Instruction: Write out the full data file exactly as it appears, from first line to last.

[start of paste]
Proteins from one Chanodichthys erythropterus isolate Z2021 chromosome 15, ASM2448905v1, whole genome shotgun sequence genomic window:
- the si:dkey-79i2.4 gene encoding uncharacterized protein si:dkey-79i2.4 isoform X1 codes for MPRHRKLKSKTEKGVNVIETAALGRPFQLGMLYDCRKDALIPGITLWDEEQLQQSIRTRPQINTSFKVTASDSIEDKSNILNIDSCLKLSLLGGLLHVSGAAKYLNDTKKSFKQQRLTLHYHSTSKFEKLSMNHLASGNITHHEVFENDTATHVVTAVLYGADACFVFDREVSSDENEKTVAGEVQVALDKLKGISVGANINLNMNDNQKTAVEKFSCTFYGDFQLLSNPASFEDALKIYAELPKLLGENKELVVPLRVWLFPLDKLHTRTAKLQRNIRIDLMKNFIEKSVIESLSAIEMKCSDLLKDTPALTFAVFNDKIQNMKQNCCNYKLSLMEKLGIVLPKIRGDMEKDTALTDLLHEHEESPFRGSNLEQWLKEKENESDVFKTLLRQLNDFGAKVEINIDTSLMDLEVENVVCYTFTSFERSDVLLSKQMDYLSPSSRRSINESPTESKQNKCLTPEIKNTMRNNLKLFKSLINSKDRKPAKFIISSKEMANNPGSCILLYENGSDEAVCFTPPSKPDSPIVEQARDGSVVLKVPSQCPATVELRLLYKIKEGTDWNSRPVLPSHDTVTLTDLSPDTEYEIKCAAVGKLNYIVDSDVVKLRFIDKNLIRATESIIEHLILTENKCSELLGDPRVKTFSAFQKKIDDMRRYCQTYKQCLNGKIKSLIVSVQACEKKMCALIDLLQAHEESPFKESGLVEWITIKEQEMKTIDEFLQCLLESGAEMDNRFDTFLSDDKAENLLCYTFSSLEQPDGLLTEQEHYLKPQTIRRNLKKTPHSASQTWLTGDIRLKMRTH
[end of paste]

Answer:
Proteins from one Chanodichthys erythropterus isolate Z2021 chromosome 15, ASM2448905v1, whole genome shotgun sequence genomic window:
- the si:dkey-79i2.4 gene encoding uncharacterized protein si:dkey-79i2.4 isoform X1 codes for MPRHRKLKSKTEKGVNVIETAALGRPFQLGMLYDCRKDALIPGITLWDEEQLQQSIRTRPQINTSFKVTASDSIEDKSNILNIDSCLKLSLLGGLLHVSGAAKYLNDTKKSFKQQRLTLHYHSTSKFEKLSMNHLASGNITHHEVFENDTATHVVTAVLYGADACFVFDREVSSDENEKTVAGEVQVALDKLKGISVGANINLNMNDNQKTAVEKFSCTFYGDFQLLSNPASFEDALKIYAELPKLLGENKELVVPLRVWLFPLDKLHTRTAKLQRNIRIDLMKNFIEKSVIESLSAIEMKCSDLLKDTPALTFAVFNDKIQNMKQNCCNYKLSLMEKLGIVLPKIRGDMEKDTALTDLLHEHEESPFRGSNLEQWLKEKENESDVFKTLLRQLNDFGAKVEINIDTSLMDLEVENVVCYTFTSFERSDVLLSKQMDYLSPSSRRSINESPTESKQNKCLTPEIKNTMRNNLKLFKSLINSKDRKPAKFIISSKEMANNPGSCILLYENGSDEAVCFTPPSKPDSPIVEQARDGSVVLKVPSQCPATVELRLLYKIKEGTDWNSRPVLPSHDTVTLTDLSPDTEYEIKCAAVGKLNYIVDSDVVKLRFIDKNLIRATESIIEHLILTENKCSELLGDPRVKTFSAFQKKIDDMRRYCQTYKQCLNGKIKSLIVSVQACEKKMCALIDLLQAHEESPFKESGLVEWITIKEQEMKTIDEFLQCLLESGAEMDNRFDTFLSDDKAENLLCYTFSSLEQPDGLLTEQEHYLKPQTIRRNLKKTPHSASQTWLTGDIRLKMRTH